Monday, October 20, 2008

60 Page Amended Consolidated Complaint in Gradone ERISA Case against Schering Officers and Directors

Last week, the plaintiffs' lawyers filed an amended and now consolidated putative class action ERISA complaint against CEO Hassan, CFO Bertolini, the head of HR (Cheeley), the administrator of various plans (Sweeney), and the Board of Directors, as well as Schering-Plough itself -- expanding upon the theory that these people violated their fiduciary duties under ERISA -- when each allowed, or recommended as a "prudent retirement investment" (to the rank-and-file Schering employees, and retirees) sales of Schering stock to the ERISA plan participants at $25, $26, $27, $28, $29, $30, $31 and $32-plus prices per share -- throughout 2006, 2007 and into early 2008.

The key question to be decided, as a factual matter, will be when did all or any of these officers and directors know that ENHANCE would bring "no good news". In that sense, the Gradone ERISA case does not depart from the theories advanced in the various other putative class action suits, so I'll not rehash it, paragraph by paragraph, here. For those keeping score at home, though, here is a link to the full 60-page PDF file, from the U.S. District Court in Newark.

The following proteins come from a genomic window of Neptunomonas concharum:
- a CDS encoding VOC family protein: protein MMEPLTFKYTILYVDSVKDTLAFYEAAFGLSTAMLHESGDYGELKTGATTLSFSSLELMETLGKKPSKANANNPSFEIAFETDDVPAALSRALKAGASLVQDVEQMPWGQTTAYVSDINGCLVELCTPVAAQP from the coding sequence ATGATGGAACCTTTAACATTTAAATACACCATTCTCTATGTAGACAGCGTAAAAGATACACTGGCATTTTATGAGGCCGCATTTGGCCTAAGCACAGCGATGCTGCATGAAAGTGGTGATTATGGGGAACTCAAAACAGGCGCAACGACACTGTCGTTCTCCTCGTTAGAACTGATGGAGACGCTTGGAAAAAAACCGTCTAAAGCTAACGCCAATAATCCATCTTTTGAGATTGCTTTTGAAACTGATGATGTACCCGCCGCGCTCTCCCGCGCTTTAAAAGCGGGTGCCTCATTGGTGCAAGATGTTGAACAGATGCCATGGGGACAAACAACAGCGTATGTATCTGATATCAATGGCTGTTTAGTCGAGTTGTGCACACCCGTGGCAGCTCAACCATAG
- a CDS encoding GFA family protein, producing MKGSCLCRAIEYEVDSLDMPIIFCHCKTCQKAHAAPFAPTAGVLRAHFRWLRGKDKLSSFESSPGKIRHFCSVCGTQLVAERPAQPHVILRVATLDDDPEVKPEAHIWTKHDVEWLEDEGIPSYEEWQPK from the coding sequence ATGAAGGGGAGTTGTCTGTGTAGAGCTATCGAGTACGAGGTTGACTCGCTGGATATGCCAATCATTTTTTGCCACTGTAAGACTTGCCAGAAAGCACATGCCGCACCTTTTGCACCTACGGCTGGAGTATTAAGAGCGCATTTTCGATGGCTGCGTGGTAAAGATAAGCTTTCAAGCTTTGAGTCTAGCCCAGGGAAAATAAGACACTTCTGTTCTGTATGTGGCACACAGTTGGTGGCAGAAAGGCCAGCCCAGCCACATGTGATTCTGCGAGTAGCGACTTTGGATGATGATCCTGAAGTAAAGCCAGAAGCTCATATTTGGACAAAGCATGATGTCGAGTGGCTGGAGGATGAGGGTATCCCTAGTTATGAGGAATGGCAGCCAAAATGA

Stay tuned here for Schering and Merck Q3 earnings news, as the same breaks.


jack said...

The elements of the Prudent Man Rule gradually came to be viewed as detrimental to the long-term interests of trust beneficiaries. The Employee Retirement Icome Security Act, enacted in 1974, had as one of its central purposes a public policy of ensuring the adequate investment returns necessary for defined benefit plan participants.


Anonymous said...

Welcome, "Jack/Henry" -- I do disagree with your premise, though -- the goal of ERISA was transparency. And fidelity.

Fidelity -- in this case meaning that fiduciraies could no longer serve in conflicting capacities -- making commissions or soft-pay on the trades in the plan assets.

But it also means -- relevant here today -- that fiduciaries ought not be the financial boosters of the company where the company's securities are one of the plan investment options.

That's an ERISA-regulated potential conflict of interest.

Whether the conflict of interest was so great as to violate ERISA is the central issue in the Gradone, Oettinger and Sabatella cases -- all now consolidated in the above putative class action.